Amos Thibodeau and the Circus Parade

Amos Thibodeau Jr. had never been to the circus, or for that matter, much of anywhere outside of the bayou. When word came down that The Clyde Beatty, Cole Brothers Circus would be stopping in his town, naturally he got excited over the prospect.

The afternoon of the circus’ arrival, Amos and his friends waited anxiously for the parade that would wend its way through the village streets to the big top. A redolance of popcorn wafted through the air. Girls all had flowers to throw to the equestrians. Boys, sweaty from horseplay awaited the elephants and camels promised by the yellow and purple posters.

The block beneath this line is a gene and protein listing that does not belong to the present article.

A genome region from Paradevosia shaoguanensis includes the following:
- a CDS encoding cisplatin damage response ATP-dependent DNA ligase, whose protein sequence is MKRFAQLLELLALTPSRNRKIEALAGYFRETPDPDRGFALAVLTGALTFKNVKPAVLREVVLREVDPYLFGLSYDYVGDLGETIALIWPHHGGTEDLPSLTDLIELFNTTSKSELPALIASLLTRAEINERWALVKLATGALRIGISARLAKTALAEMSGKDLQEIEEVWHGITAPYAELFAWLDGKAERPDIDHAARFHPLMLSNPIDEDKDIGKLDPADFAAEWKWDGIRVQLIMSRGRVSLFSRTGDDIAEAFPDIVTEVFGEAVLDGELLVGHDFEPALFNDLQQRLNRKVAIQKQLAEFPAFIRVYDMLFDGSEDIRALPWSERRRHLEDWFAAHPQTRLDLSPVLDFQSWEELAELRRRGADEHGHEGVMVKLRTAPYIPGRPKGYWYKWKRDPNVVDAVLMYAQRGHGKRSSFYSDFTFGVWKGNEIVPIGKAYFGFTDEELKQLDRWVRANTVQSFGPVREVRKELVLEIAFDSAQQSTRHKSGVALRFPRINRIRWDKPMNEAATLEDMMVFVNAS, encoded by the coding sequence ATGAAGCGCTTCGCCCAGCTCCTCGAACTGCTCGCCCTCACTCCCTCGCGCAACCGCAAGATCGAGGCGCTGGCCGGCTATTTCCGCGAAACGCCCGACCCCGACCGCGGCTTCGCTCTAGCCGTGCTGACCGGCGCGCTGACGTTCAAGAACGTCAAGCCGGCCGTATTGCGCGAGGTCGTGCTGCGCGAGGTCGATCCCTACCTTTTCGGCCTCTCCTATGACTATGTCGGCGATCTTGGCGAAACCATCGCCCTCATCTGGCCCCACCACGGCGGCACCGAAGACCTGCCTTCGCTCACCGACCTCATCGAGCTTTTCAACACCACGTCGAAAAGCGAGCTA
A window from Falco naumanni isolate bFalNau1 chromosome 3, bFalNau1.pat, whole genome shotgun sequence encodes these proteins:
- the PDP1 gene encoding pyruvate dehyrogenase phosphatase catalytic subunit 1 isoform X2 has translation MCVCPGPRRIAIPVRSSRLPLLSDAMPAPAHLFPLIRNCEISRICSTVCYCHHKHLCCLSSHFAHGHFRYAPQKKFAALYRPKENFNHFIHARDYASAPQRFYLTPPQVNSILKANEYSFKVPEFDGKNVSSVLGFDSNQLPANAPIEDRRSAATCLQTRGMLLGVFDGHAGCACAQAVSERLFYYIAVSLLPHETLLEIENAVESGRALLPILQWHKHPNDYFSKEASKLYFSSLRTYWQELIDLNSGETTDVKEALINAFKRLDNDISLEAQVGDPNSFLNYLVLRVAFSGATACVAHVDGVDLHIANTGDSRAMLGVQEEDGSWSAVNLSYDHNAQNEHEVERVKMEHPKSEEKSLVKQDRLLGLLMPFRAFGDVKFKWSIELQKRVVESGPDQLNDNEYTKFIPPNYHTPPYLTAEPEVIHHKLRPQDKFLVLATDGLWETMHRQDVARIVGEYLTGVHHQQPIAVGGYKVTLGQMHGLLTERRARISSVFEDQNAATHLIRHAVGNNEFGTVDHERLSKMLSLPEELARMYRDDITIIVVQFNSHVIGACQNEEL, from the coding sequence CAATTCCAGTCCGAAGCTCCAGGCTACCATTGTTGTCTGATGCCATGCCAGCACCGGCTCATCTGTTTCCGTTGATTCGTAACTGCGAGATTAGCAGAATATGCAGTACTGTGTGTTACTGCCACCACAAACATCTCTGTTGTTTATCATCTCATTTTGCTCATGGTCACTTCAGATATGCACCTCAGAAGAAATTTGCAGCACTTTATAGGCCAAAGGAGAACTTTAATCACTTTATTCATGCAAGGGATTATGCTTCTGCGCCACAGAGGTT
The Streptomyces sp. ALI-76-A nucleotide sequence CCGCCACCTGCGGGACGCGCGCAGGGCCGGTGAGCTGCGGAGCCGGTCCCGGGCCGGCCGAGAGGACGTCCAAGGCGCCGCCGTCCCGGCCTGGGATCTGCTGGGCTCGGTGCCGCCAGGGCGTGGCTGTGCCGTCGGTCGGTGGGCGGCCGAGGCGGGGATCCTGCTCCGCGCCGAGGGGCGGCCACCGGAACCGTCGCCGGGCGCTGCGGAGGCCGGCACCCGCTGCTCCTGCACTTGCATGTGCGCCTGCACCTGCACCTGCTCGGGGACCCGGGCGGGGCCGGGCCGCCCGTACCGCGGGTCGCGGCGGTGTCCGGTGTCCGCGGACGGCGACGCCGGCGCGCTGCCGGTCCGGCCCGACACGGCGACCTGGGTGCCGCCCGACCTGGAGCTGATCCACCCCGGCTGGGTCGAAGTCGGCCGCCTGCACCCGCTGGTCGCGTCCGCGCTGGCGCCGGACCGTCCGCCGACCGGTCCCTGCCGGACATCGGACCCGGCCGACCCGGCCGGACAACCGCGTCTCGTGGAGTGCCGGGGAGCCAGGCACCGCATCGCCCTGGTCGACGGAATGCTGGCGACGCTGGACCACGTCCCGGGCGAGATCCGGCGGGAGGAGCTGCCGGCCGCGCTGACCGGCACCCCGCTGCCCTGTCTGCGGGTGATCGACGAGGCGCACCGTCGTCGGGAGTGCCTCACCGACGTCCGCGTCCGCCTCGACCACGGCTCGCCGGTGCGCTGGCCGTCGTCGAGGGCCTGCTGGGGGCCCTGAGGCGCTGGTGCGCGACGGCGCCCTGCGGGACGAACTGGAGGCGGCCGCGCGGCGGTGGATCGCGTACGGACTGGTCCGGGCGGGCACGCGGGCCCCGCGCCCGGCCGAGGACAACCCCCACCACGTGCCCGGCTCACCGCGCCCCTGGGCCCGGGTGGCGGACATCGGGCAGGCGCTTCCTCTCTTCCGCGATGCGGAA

An explosion went off around the corner as the parade turned onto main street rolling past where Amos stood. Dogs decorated with ribbons did tricks. Meloncholy elephants rustled by in single file. A gluttonous, impossibly fat man waved at the crowd.

“Wait ’till you see the clowns,” Amos’ dad said, taking his hand and falling in behind the last wagon.

It turned out to be one of the best times Amos ever had.

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